CA
SBH: Eulerian Path Approach
• If for every vertex the number of incoming
edges is equal to the number of outgoing
edges, the graph is balanced
• Theorem: A connected graph is Eulerian if
and only if each of its vertices is balanced
• Theorem: A connected graph has an Eulerian
path if and only if it contains at most two
semi-balanced vertices and all other vertices
are balanced
Some Difficulties with SBH
• Fidelity of Hybridization: difficult to detect differences
between probes hybridized with perfect matches and 1
or 2 mismatches
• Array Size: Effect of low fidelity can be decreased with
longer l-mers, but array size increases exponentially in l.
Array size is limited with current technology.
• Practicality: SBH is still impractical. As DNA microarray
technology improves, SBH may become practical in the
future
• Practicality again: Although SBH is still impractical, it
spearheaded expression analysis and SNP analysis
techniques
Fragment Assembly
• Now that we have our reads sequenced, we
need to assemble them into the entire DNA
sequence
Fragment Assembly
• We have some problems:
– Errors in reads (1% to 3%)
– Which strand did the read come from?
• Did the read come from the target DNA sequence or its
Watson-Crick complement?
– Repeats in DNA (this is the major problem)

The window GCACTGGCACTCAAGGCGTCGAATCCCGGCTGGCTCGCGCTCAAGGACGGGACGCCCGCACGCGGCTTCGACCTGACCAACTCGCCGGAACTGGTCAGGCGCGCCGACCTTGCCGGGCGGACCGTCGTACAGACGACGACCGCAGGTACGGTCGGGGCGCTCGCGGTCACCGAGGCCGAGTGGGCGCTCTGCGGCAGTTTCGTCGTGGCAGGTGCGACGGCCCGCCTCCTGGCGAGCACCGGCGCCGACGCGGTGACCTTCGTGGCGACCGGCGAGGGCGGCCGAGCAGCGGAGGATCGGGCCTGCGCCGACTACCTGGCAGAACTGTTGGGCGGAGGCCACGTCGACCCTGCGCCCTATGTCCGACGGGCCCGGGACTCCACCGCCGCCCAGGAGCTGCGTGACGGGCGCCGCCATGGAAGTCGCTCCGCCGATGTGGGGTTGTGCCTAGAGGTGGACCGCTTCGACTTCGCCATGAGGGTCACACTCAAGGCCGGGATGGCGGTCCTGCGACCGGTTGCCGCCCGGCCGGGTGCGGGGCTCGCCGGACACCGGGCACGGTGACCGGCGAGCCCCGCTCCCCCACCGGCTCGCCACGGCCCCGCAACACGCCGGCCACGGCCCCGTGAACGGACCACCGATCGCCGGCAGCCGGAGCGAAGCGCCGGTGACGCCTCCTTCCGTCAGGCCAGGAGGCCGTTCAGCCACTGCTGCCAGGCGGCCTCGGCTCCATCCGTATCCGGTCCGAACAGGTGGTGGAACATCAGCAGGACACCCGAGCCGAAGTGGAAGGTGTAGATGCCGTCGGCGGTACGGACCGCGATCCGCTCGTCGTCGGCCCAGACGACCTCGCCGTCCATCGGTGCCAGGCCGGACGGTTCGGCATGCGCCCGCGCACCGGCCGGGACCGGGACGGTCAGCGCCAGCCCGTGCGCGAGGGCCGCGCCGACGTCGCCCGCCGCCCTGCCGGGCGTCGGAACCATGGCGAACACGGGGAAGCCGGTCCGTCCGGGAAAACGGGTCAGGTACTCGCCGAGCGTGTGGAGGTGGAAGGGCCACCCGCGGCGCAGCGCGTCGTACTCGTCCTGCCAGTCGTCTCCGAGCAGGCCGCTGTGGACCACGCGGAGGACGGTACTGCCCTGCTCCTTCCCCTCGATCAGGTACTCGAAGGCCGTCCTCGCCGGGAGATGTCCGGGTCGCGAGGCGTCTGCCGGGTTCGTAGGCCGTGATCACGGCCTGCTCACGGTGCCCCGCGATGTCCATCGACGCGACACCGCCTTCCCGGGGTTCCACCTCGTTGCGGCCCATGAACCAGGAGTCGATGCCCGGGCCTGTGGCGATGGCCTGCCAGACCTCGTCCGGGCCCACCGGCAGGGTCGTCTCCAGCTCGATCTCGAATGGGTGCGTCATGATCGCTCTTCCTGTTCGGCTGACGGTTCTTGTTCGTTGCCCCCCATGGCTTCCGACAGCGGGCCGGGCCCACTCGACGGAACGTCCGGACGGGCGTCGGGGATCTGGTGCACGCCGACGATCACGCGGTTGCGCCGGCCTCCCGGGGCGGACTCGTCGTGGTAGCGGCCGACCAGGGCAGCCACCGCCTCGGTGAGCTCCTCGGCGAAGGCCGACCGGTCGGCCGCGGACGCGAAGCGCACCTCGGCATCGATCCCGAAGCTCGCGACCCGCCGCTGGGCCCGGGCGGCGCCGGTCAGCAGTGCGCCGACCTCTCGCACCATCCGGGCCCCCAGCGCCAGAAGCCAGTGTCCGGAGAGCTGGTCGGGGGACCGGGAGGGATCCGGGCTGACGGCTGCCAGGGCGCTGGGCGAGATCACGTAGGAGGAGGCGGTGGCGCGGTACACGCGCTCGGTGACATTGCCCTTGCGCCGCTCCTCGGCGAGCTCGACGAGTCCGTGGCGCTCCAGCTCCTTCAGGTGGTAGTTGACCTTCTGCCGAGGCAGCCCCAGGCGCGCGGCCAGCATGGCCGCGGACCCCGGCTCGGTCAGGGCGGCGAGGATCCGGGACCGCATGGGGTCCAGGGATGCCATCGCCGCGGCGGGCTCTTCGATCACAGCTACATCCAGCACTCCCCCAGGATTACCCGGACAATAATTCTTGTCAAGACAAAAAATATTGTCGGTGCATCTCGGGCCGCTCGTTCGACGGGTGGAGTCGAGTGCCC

• See page 278 for puzzle example
Fragment Assembly
• Very difficult to put it all together if repeats
• Could solve this by increasing read length, but
the technology isn’t there yet
Fragment Assembly
• One approach is to break the sequence into
– Sequence each BAC individually
– Put them all together
– Used and shown effective (if cumbersome) by the
Human Genome Project
Fragment Assembly
• Another option (used in mouse genome
assembly) is the Weber-Meyers approach
– Pairs reads that are separated by a fixed-size gap
– Gap size L is chosen to be longer than most
repeats
– Unlikely both reads lie in large repeat
– Read that is in unique portion of DNA tells us
which copy of a repeat the mate is in
Fragment Assembly
• Most algorithms consist of these steps:
• Overlap
• Layout:
– Find order of reads along DNA
• Consensus:
– Derive DNA sequence from layout
Overlap
• Find the best match between the suffix of one
read and the prefix of another
• Due to sequencing errors, need to use
dynamic programming to find the optimal
overlap alignment
• Apply a filtration method to filter out pairs of
fragments that do not share a significantly
long common substring
•
•